One of the most common reasons for mass revolts in Israel was the burdensome taxation. Refusal to pay taxes to Rome was precisely what enkindled the Jewish war in the year 70 CE, during which Jerusalem was leveled down to its foundations and the Jewish people were scattered into the Diaspora. In this context, the question that was posed to Jesus about whether or not taxes should be paid to Rome was especially delicate. The Zealots refused to pay them as an act of resistance to Rome. The collaborationist classes, such as the Sadducees and the priests, recommended that they be paid. The Pharisees wavered: theoretically, they were opposed, since they were very nationalist, but in practice they ended up paying them.
The verse, Render to Caesar what is due to Caesar, and return to God what is due to God (Matthew 22,15-22; Mark 12,13-17; Luke 20,20-26), is one of those sayings endlessly repeated by politicians and ecclesiastics of all shades and all leanings. Of all Jesus’ declarations, it is the one that has been most manhandled and misinterpreted. This gospel text is frequently employed by political and religious figures to separate faith from politics for two purposes: either to reinforce the idea that religion is just a matter of prayers and devotions and has nothing to do with social and political commitment, or to promote the idea that politics should not be subject to criticism on the basis of ethical or moral principles.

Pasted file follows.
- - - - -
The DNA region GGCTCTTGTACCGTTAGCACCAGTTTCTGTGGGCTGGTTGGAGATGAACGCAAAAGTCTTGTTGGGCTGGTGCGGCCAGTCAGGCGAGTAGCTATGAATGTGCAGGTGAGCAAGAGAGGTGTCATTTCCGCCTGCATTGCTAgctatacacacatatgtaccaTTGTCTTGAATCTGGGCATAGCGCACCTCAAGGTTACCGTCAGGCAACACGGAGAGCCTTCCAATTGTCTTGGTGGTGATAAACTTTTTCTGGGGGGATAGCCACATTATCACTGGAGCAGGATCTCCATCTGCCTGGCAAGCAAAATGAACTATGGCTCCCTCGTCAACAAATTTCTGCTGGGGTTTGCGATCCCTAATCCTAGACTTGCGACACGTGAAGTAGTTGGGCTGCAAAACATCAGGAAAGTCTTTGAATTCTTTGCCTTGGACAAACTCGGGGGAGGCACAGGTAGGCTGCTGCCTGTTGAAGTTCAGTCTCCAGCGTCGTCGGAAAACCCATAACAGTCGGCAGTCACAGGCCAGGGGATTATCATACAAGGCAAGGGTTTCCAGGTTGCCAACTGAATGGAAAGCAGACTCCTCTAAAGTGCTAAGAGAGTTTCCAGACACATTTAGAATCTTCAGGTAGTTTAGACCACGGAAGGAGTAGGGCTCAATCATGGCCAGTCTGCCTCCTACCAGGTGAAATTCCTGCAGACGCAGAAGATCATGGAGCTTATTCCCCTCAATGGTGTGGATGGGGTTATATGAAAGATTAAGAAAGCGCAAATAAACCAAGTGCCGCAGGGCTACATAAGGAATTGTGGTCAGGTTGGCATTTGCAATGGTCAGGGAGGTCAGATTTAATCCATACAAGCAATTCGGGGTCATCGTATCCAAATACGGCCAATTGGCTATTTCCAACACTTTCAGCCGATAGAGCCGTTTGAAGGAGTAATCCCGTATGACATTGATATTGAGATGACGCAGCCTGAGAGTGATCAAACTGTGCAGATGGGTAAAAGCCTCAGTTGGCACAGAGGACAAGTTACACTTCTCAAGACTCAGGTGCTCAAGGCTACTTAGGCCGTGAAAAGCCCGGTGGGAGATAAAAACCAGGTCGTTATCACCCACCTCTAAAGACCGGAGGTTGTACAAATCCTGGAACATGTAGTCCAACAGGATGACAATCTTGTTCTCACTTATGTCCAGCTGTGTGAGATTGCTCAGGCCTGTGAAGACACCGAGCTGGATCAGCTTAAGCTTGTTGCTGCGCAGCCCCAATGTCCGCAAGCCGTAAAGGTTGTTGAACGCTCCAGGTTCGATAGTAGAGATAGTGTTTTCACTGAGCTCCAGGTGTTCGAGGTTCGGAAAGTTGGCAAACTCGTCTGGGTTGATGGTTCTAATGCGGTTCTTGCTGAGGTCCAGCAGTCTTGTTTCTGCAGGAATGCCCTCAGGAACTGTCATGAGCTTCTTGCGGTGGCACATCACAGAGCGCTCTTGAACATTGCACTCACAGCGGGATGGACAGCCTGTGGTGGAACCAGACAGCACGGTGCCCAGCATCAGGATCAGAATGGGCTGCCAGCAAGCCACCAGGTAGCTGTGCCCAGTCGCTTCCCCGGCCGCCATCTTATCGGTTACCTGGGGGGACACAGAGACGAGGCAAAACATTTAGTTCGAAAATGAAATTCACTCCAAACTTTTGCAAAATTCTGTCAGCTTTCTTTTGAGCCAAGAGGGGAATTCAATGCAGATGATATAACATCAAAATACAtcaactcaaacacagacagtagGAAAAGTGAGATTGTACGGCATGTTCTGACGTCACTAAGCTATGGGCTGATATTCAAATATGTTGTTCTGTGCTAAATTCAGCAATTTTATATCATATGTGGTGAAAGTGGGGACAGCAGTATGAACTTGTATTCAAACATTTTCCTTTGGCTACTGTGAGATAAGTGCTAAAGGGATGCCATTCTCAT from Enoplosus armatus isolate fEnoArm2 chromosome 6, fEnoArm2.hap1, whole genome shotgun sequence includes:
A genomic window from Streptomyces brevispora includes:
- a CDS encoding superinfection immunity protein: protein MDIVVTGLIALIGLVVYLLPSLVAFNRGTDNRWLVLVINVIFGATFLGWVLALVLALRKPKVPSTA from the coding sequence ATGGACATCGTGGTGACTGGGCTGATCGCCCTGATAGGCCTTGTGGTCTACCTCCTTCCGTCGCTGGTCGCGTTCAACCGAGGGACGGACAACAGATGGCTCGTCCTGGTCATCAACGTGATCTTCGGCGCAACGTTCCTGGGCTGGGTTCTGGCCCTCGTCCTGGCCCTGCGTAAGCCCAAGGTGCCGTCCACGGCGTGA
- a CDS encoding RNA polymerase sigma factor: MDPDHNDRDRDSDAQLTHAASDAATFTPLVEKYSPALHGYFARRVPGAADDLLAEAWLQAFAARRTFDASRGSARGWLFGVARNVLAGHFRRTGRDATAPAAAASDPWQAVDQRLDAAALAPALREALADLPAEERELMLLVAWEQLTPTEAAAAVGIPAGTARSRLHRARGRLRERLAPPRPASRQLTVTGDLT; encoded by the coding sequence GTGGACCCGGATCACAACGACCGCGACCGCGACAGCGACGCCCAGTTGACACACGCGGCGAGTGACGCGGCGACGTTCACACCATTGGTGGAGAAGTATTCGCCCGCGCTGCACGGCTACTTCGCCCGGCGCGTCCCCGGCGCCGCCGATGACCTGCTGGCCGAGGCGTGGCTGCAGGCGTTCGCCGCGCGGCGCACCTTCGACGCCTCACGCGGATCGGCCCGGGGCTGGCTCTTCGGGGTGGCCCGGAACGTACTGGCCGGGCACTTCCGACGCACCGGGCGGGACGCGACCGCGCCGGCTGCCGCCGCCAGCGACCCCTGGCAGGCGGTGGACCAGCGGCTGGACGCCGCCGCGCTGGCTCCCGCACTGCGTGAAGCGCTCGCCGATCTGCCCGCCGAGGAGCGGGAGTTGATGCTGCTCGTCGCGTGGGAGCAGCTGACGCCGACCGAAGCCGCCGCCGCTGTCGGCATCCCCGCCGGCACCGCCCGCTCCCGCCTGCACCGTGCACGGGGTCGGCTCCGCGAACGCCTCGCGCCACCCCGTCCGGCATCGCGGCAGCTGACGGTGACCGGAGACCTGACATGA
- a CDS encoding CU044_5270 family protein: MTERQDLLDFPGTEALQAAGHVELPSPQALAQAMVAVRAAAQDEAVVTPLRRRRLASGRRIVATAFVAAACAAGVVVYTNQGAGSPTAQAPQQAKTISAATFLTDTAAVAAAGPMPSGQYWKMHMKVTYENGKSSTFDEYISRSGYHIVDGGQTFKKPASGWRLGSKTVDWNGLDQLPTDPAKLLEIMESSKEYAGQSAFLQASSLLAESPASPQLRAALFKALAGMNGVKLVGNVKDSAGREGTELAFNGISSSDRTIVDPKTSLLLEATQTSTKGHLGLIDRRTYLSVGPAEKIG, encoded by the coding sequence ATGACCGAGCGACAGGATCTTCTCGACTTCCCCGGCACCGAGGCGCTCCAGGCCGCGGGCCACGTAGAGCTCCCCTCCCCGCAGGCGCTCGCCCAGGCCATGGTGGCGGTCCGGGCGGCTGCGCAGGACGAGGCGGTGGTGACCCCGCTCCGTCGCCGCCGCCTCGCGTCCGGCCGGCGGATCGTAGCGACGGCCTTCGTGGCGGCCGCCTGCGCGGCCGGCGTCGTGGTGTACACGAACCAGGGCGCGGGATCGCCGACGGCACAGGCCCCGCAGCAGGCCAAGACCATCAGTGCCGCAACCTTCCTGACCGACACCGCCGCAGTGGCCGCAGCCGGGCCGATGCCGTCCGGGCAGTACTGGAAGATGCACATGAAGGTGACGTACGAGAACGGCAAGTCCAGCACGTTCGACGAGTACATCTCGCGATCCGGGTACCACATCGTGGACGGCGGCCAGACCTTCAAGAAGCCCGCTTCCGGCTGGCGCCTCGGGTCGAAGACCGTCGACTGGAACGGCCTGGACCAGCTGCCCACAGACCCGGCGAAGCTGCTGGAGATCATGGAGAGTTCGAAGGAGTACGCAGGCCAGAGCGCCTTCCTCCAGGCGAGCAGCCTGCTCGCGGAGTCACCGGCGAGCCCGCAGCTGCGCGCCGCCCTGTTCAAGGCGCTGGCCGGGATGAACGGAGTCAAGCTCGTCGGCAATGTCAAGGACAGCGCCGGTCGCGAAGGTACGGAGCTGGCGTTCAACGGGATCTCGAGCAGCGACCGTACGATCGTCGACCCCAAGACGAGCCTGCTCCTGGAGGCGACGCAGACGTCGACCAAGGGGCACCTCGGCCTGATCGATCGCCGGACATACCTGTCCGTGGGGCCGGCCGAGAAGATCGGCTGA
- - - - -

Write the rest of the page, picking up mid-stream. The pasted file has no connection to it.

This phrase is often interpreted as evidence that Jesus respected established authority and made a distinction between our commitments to God and our obligations to earthly governments. The is thus assumed that Jesus thought the same way as Paul, who many years later would state that authority should be obeyed because all authority comes from God (Romans 13,1-4).